The shipyard painter, political activist and razor-sharp cartoonist Bob Starrett has just written a new book The Way I See It on his eventful life and times. Below we reprint one of his stories and review an essential read
No sporting event is as immersed in mythology as the Olympics, which come to London in a few weeks' time.
Long trumpeted as a panacea for society's ills, the Games have been heralded for their ability to affect all manner of social and economic problems.
The creation of jobs, the regeneration of impoverished areas, increasing participation in sport, attracting more tourists to the host city - these are just some of the issues that the International Olympic Committee (IOC) suggests its Games can solve.
It is a line mimicked by politicians hoping to attract the competition to their country.
But does the Olympics make good on such lofty promises? In a nutshell, no, argues Mark Perryman in Why The Olympics Aren't Good For Us And How They Can Be - a timely analysis of what the games have become under the ruling of a money-driven, bureaucratic IOC.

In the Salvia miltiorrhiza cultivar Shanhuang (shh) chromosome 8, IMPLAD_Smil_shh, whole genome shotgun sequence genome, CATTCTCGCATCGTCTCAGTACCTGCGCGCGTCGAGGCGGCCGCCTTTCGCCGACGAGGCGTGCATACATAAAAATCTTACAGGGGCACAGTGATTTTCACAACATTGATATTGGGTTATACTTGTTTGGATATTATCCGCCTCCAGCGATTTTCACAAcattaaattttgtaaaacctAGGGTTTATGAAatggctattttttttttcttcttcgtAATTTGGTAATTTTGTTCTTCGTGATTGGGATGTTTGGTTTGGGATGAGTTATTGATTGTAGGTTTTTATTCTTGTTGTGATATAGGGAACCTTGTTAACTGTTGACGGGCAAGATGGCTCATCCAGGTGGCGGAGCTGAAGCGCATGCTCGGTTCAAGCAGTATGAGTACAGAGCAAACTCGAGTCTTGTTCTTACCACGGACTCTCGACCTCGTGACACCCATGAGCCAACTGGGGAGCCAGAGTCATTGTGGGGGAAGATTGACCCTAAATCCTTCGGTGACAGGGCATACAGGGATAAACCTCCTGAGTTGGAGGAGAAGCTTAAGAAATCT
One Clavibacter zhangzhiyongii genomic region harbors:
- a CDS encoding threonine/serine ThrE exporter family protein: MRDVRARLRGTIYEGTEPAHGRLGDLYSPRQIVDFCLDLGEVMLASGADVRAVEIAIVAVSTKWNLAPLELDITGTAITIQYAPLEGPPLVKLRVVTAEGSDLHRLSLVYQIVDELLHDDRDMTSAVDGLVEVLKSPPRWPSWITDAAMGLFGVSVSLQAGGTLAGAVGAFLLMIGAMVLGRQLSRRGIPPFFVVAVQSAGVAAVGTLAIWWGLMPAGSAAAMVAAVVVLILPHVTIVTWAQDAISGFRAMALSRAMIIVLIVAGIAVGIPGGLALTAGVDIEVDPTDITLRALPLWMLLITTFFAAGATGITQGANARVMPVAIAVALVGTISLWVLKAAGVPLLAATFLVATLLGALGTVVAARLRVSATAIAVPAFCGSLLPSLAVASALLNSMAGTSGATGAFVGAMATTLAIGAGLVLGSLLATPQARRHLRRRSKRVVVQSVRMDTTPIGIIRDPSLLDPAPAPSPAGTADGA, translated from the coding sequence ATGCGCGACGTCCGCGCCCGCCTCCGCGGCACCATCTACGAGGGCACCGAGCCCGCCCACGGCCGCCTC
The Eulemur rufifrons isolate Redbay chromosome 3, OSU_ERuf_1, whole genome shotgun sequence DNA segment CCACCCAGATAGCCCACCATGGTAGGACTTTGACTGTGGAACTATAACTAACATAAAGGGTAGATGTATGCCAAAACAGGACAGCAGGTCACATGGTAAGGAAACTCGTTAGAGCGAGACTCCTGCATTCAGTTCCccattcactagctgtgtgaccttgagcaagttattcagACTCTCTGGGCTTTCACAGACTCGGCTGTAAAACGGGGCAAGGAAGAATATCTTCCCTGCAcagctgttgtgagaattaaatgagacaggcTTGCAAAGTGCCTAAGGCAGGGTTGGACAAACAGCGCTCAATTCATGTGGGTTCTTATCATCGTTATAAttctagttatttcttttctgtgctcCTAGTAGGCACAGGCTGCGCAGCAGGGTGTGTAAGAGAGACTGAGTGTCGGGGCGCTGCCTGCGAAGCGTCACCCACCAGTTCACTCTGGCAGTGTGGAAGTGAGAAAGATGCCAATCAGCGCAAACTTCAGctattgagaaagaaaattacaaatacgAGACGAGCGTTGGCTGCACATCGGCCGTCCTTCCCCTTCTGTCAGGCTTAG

On the contrary, the author argues that more often than not the Games leave the host city with a legacy of expensive and disused sporting arenas and drive away tourists before, during and after the two-week event.
Perhaps worst of all, they actually decrease participation in sport.
Yet Perryman is neither anti-sport nor is his book particularly pessimistic - he is rather a staunch advocate of the power of sport in changing lives.
His writing is driven by his disillusionment with the Olympics and the belief that they could be so much better.
In this short but compelling book he offers a manifesto for an alternative Olympics. He suggests five new Olympic rings, each of which represent changes he believes would lead to a freer, more accessible Games.
Those ideas, such as decentralising the Games so that they are held in a country rather than one city, may be idealistic. But they are ultimately sensible in engaging as many people as possible and reducing the need to build multiple arenas of minimal use in the future.
What is most striking from reading Perryman's words is that they haven't been aired before by anyone else in the mainstream media, whose coverage of London 2012 has largely swapped critical analysis with patriotic fervour.
In that light, it must be hoped that this excellent book can serve to spark a wider debate on what kind of Olympics we hope to see in the future, even if it is too late for the last British Games of most of our lifetimes.